The war ended with the peace of Nijmegen, which guaranteed territorial advantages to France. Luis XIV obtained the Franche-Comté, numerous places in Hainaut, in maritime Flanders and in Artois, which gave a continuous stroke to the northeast border of France. In Lorraine, Nancy was delivered to French rule and the Alsace region was subject to direct administration. Established a trade treaty with the United Provinces favouring competition in the French market. However, peace followed the violent annexations of territories by France, which invoked the rights proclaimed by the meeting chambers created to this end, and were advised the annexation of Strasbourg and Alsace, as well as numerous Spanish squares. Isolated again, Spain embarked on the war (1683-1684), ending with the loss of part of Luxembourg and other border places, like Casal, in the truce of Ratisbon.

The war against the League of Augsburg

After the first international successes, it is usually noted in the reign of Luis XIV a long period of decline which lasted until the death of the King in 1715. In this period were the two great wars of coalition that would call into question the French hegemony on the continent: that of the League of Augsburg (1688-1697) and succession to the throne of Spain (1700-1713). Two conflicts of long duration which coincided with moments of economic crisis - the famine of 1693 and 1709 - and produced unusual military setbacks until then.

After 1684, the triumph of France alarmed the rest of the powers and particularly to the German princes, determined to keep agreements of Westphalia. They began to draw defensive alliances. French Prestige had suffered a severe setback when the German Emperor Leopold beat the Turks threatening Vienna, thus becoming the new Savior of Western Christendom. Papa Inocencio XI had launched an appeal to the French sovereign so join the Grand Alliance of Poles, Germans and Italians and directed, as most powerful Prince in Europe, this new crusade armies. Luis XIV rejected the offer, calculating a dream defeat of the Allied forces which would serve to weaken the military prestige of the Empire. However, the Allied troops defeated the Turks and the glory of Luis XIV was momentarily tarnished by this affair.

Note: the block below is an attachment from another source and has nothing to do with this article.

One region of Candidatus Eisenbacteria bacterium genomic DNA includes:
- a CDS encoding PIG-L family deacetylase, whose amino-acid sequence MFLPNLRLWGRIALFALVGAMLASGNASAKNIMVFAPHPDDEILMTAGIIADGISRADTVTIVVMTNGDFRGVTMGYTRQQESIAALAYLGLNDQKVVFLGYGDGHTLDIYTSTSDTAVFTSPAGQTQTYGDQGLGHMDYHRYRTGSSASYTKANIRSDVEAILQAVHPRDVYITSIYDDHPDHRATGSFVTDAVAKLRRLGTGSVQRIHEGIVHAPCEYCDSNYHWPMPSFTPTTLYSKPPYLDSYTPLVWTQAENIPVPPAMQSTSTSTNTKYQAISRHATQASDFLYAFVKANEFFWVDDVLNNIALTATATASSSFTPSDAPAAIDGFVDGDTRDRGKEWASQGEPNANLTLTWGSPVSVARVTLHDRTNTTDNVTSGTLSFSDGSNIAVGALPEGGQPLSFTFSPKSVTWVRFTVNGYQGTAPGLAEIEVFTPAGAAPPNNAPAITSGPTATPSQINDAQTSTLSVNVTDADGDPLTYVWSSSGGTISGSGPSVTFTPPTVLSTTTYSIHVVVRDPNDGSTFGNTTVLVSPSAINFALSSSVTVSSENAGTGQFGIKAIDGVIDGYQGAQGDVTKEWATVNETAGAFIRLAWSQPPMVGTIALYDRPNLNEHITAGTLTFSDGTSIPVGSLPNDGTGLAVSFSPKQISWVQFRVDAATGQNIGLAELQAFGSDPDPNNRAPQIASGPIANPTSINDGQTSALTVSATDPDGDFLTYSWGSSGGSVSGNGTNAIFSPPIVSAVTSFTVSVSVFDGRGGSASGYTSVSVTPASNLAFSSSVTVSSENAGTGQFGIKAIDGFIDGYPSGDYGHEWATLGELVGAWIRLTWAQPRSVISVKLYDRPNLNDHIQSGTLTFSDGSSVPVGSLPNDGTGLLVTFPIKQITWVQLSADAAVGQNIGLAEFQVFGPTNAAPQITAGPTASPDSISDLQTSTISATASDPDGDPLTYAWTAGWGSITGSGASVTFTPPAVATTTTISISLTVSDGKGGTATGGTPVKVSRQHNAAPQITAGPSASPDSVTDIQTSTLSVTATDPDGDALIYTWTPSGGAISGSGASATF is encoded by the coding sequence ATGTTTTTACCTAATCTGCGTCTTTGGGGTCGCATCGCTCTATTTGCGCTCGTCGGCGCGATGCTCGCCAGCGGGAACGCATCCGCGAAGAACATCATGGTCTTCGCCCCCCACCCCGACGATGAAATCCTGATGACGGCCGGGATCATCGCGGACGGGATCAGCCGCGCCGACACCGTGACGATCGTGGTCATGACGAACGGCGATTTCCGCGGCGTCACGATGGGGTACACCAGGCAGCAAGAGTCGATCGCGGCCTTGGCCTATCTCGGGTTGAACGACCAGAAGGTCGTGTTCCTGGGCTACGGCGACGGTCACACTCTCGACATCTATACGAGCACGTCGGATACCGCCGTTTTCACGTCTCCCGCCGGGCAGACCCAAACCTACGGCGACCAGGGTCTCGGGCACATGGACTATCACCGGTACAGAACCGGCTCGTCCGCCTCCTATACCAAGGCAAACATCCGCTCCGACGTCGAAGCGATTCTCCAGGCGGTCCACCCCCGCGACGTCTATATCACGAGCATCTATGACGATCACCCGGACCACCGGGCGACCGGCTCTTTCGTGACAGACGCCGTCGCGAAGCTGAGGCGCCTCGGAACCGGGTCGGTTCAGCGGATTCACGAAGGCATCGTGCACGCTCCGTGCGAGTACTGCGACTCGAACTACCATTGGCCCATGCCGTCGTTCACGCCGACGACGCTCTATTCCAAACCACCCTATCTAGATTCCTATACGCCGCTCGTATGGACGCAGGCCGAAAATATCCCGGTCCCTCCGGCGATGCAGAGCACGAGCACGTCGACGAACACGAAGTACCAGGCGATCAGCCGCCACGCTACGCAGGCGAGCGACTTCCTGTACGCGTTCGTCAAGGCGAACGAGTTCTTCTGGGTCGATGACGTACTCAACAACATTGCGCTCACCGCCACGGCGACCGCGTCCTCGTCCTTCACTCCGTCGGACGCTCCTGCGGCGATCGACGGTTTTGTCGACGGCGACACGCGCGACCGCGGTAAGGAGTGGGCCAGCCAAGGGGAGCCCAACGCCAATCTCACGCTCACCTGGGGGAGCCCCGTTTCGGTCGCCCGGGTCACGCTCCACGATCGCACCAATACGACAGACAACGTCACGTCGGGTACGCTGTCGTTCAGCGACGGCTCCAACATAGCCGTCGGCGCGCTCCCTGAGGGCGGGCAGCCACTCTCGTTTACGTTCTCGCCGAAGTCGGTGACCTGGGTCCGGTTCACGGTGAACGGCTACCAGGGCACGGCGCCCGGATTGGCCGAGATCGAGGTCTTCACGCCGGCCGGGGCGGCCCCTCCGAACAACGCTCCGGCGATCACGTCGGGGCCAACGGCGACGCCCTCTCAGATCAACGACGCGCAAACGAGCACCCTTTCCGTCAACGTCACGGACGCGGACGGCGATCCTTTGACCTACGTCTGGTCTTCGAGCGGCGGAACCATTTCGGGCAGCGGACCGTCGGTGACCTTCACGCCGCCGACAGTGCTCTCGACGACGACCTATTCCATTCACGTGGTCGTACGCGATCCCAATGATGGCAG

The impatience of Luis XIV to transform into definitive territorial agreements what is agreed in the truces of Regensburg and its fear that the Empire would be against France after finished the war against the Turks led to the outbreak of war widespread in the continent in 1688. At the time that increased hostility with the German principalities, were deteriorating relations with England. The economic and colonial rivalry of both Nations made impossible an effective Alliance. The progress of French colonization in America and especially in Canada, the competence of the trade in the Islands and the new French commercial establishments in the India did move to England's traditional alliance with France maintained during the Stuart period.

25 September 1688 Luis XIV launched a manifesto calling for the transformation of truces in a final Treaty within the period of two months, at the time who ordered the invasion and devastation of the Palatinate. This led to the union of Europe against France. The promoter of the Alliance was the Flemish statuder Guillermo de Orange, who had raised against his father-in-law, James II of England, the English revolution of 1688 and had become a recognized King associated with his wife María II. Along with England and the United provinces, the Emperor, Spain and Savoy joined the coalition. The war was long, and the French got the greatest triumphs (Fleurus, 1690;) Steinkerque, 1692; Neerwinden, 1693), although there were also defeats as Boyne in 1690 and the naval battle of the Hogue in 1692, which ruined the French fleet. Brussels was bombed terribly in 1695. The peace of Turin (1696) with the Duke of Savoy enabled Luis XIV the offensive against the Spanish domains, threatened Brussels and took Barcelona in 1697. Previously the French army led by Vandome had conquered Ripoll, Urgel, roses and Palamós. In 1697, Cartagena de Indias was conquered by Pointis.